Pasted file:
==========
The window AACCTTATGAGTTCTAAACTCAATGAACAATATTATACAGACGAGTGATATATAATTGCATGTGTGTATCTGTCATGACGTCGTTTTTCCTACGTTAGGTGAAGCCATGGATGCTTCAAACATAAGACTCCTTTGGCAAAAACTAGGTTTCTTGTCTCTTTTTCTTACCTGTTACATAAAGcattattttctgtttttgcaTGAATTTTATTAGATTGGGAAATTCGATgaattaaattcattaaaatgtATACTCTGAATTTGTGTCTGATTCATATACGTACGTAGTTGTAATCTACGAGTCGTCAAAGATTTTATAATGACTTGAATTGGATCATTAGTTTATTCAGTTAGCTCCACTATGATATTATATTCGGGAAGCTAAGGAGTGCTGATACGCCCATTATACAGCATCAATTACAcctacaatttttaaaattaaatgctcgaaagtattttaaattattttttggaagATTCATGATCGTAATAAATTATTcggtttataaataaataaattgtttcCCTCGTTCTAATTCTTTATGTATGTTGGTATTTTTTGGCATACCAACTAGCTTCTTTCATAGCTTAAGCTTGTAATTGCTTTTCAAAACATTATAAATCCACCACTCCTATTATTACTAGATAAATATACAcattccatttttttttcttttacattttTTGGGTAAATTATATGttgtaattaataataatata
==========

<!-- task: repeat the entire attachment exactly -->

The window AACCTTATGAGTTCTAAACTCAATGAACAATATTATACAGACGAGTGATATATAATTGCATGTGTGTATCTGTCATGACGTCGTTTTTCCTACGTTAGGTGAAGCCATGGATGCTTCAAACATAAGACTCCTTTGGCAAAAACTAGGTTTCTTGTCTCTTTTTCTTACCTGTTACATAAAGcattattttctgtttttgcaTGAATTTTATTAGATTGGGAAATTCGATgaattaaattcattaaaatgtATACTCTGAATTTGTGTCTGATTCATATACGTACGTAGTTGTAATCTACGAGTCGTCAAAGATTTTATAATGACTTGAATTGGATCATTAGTTTATTCAGTTAGCTCCACTATGATATTATATTCGGGAAGCTAAGGAGTGCTGATACGCCCATTATACAGCATCAATTACAcctacaatttttaaaattaaatgctcgaaagtattttaaattattttttggaagATTCATGATCGTAATAAATTATTcggtttataaataaataaattgtttcCCTCGTTCTAATTCTTTATGTATGTTGGTATTTTTTGGCATACCAACTAGCTTCTTTCATAGCTTAAGCTTGTAATTGCTTTTCAAAACATTATAAATCCACCACTCCTATTATTACTAGATAAATATACAcattccatttttttttcttttacattttTTGGGTAAATTATATGttgtaattaataataatata